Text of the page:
AstraZeneca confirms strong vaccine protection after US breakout.


AstraZeneca insists its COVID-19 vaccine is highly effective even after counting additional illnesses in its US study, the latest in an extraordinary public dispute with US officials.

In a press release late Wednesday, the drugmaker said it had analyzed more data from that study and concluded that the vaccine is 76% effective in preventing symptomatic COVID-19, up from the 79% it had reported earlier in the year. week.

Just a day earlier, an independent panel overseeing the study had accused AstraZeneca of selecting data to promote the protection offered by your vaccine. The panel, in a tough letter to the company and US healthcare leaders, said the company had missed some COVID-19 cases that occurred in the study, a move that could erode trust in the science.

Some experts said that the new data provided by AstraZeneca was “reassuring” and that the information was likely strong enough for US regulators to authorize the vaccine.

“AstraZeneca may have been too hasty in submitting the previous and incomplete interim analysis rather than waiting to analyze and submit the full dataset,” said Julian Tang, a virologist at the University of Leicester who was not associated with the research. He said the updated details did not look substantially different from what was released earlier this week.

Data disputes during ongoing studies generally remain confidential, but in an unusual step, the National Institutes of Health publicly asked AstraZeneca to correct the discrepancy.

AstraZeneca had relied on the findings of a predominantly American study of 32,000 people to help rebuild confidence in a vaccine that, despite being widely used in Britain, Europe and other countries, has had a troubled launch. Previous studies have yielded inconsistent data on its effectiveness, and then last week a scare over blood clots caused some countries to temporarily halt vaccines.

Most have since been restarted after the European Medicines Agency said the vaccine does not increase the overall incidence of blood clots.Although he did not rule out a connection to some rare clots. On Thursday, Denmark announced that it would continue to suspend the vaccine., and officials said they needed more information before making a decision.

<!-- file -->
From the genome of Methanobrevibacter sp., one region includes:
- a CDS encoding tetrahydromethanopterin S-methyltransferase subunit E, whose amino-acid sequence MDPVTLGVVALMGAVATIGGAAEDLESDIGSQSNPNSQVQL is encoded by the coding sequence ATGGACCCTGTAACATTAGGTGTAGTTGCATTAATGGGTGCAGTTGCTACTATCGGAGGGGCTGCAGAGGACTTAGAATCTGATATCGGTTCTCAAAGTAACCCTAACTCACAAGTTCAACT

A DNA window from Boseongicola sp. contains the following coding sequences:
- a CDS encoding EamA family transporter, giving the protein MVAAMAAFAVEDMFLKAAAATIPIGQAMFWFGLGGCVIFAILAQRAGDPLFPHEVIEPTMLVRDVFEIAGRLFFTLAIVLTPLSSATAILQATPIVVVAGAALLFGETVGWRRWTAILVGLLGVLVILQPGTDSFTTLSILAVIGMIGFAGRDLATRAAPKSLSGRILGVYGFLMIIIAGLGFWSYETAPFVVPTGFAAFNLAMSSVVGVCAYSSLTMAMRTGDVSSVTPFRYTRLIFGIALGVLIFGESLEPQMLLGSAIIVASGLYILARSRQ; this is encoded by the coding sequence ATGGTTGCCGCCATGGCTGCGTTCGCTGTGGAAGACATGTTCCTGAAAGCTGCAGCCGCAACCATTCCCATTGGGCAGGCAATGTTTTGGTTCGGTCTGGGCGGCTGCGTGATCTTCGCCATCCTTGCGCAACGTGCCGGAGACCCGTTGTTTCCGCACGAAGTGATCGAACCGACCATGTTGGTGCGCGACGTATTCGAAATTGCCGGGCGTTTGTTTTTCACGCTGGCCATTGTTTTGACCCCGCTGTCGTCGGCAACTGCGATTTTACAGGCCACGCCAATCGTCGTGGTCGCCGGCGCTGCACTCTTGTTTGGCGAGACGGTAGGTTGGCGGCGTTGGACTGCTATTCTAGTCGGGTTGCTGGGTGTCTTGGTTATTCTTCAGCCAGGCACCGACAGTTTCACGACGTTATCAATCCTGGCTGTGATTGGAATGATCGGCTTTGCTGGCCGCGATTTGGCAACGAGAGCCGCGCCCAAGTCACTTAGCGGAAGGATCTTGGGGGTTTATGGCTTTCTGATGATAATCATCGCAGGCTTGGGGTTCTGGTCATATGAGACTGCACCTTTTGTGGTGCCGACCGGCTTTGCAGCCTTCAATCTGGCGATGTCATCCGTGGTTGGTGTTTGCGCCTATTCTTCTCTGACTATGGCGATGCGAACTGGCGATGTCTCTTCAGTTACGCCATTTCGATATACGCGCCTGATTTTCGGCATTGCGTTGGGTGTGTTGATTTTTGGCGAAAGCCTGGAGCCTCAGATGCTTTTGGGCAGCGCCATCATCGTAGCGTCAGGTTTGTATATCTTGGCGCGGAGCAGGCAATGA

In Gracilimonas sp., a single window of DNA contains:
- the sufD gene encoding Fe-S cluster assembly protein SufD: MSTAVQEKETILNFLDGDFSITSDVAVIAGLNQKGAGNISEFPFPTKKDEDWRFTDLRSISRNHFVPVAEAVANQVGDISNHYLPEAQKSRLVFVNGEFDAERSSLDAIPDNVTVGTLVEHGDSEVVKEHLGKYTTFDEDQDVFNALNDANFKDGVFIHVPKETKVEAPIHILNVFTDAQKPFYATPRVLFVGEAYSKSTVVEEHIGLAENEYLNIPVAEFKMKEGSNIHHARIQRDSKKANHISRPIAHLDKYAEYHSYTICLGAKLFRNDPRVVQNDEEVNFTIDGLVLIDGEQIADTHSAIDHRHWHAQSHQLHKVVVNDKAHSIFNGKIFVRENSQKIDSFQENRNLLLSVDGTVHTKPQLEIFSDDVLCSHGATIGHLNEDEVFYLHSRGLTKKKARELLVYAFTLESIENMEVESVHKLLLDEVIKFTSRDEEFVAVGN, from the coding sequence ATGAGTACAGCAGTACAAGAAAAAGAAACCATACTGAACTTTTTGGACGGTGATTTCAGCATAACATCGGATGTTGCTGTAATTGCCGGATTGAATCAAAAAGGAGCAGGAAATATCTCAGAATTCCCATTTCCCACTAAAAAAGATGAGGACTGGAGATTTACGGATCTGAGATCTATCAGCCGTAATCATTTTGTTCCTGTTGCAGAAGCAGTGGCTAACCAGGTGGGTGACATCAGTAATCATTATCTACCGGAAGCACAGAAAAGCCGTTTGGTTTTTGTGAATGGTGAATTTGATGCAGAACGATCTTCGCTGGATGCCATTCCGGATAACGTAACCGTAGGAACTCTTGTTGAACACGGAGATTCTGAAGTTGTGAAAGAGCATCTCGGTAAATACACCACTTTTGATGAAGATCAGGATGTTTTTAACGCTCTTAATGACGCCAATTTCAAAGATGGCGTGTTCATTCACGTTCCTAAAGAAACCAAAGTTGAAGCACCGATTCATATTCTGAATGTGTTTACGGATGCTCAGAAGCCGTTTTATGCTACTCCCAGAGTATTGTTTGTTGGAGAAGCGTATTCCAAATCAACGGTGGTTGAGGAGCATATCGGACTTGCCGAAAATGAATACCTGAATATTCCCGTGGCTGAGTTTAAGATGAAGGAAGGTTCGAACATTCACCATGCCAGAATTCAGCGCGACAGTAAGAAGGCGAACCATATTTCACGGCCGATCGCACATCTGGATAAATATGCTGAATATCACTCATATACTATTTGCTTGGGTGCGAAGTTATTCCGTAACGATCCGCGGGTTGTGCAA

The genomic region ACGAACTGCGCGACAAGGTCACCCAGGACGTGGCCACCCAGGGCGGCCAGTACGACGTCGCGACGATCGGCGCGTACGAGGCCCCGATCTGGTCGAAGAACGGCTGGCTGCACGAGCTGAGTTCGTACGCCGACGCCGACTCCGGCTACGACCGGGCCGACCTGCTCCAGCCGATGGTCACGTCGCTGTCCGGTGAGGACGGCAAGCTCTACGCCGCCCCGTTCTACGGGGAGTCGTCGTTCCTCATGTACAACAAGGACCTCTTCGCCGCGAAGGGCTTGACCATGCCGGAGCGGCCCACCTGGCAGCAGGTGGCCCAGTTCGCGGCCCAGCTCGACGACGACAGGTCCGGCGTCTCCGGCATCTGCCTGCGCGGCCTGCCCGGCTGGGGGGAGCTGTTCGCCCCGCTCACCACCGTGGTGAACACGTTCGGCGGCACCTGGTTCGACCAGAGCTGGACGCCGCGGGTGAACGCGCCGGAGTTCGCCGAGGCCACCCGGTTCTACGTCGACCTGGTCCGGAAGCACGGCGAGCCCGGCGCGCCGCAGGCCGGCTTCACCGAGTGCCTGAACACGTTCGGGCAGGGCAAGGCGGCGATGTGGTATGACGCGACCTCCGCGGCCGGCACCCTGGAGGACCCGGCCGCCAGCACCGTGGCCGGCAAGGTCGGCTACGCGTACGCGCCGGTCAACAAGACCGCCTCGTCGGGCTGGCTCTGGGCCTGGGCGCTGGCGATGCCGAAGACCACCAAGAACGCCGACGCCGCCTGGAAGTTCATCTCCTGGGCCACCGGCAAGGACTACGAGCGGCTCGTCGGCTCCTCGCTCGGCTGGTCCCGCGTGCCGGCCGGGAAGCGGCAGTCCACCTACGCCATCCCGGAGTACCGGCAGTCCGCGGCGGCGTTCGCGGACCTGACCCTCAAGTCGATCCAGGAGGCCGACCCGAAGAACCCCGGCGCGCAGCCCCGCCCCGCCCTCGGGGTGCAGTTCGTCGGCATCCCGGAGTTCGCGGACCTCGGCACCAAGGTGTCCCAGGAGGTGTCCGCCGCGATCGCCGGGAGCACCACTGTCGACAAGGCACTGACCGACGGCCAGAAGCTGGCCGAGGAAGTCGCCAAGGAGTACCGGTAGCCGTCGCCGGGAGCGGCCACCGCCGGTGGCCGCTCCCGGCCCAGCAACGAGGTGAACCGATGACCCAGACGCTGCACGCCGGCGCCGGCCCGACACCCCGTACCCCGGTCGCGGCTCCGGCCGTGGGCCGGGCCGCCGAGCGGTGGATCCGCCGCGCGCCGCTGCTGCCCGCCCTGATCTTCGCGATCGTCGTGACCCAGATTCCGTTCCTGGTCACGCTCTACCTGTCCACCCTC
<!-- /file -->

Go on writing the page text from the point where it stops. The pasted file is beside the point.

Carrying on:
The question now is whether the company’s latest calculations can end the tension in the United States. Even before the latest dispute, experts had raised concerns that missteps in the vaccine launch could undermine confidence in the injection., which is crucial to global efforts to end the coronavirus pandemic as it is cheap, easy to store, and a mainstay of the COVAX initiative that aims to bring vaccines to low- and middle-income countries.

Earlier Wednesday, Dr. Anthony Fauci, America’s leading infectious disease expert, told reporters that he hoped that when all the data was publicly scrutinized by federal regulators, any doubts caused by the dispute would be dispelled. He predicted that “it would turn out to be a good vaccine.”

AstraZeneca’s most recent calculations were based on 190 COVID-19 cases that occurred during the study, 49 more than it had included earlier in the week. The vaccine appears especially protective against the worst outcomes, with no serious illnesses or hospitalizations among vaccinated study volunteers compared to eight severe cases among those who received sham injections, the company said. It did not provide a breakdown of the rest of the cases.

Some European authorities have questioned the degree of protection of the vaccine in older adults. In the US study, it was 85% effective in volunteers 65 and older, the company said. The study revealed no safety concerns.

The updated information “confirms that our COVID-19 vaccine is highly effective in adults, including those 65 and older,” AstraZeneca’s head of research Mene Pangalos said in a statement. He said the company expects “the launch of millions of doses throughout the United States.”

The study is not over, so additional COVID-19 cases may still accumulate. AstraZeneca cautioned that 14 additional possible cases are already being examined and could lead to additional changes to the data.

The company intends to request approval of the vaccine from the Food and Drug Administration in a few weeks. The FDA will publicly discuss all tests with its outside advisers before making a decision.

Stephen Evans, a vaccine expert at the London School of Hygiene and Tropical Medicine, said it was difficult to understand why the dispute between AstraZeneca and US officials spread to the public.

“Given the details given here, it seems like an unnecessary action to have raised concerns in public,” he said. “The results fluctuate as the data accumulates … it will be the FDA evaluation that counts and that will be done based on scrutiny of the full data and not on press releases.” He said that any vaccine with an efficacy rate greater than 60% is helpful.

He said it was unclear why there was “a breakdown in relations” between AstraZeneca and the independent US data experts monitoring the trial and were concerned it could undermine confidence in the vaccine.

“This vaccine is so important to global health and disputes do not promote global health,” he said. “At least in the short term, (this) will undermine confidence both in the United States and, more importantly, in the rest of the world.”

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Associated Press medical writer Maria Cheng in London and Jan M. Olsen in Copenhagen contributed to this report.

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The Associated Press Department of Health and Science receives support from the Howard Hughes Medical Institute’s Department of Science Education. AP is solely responsible for all content.

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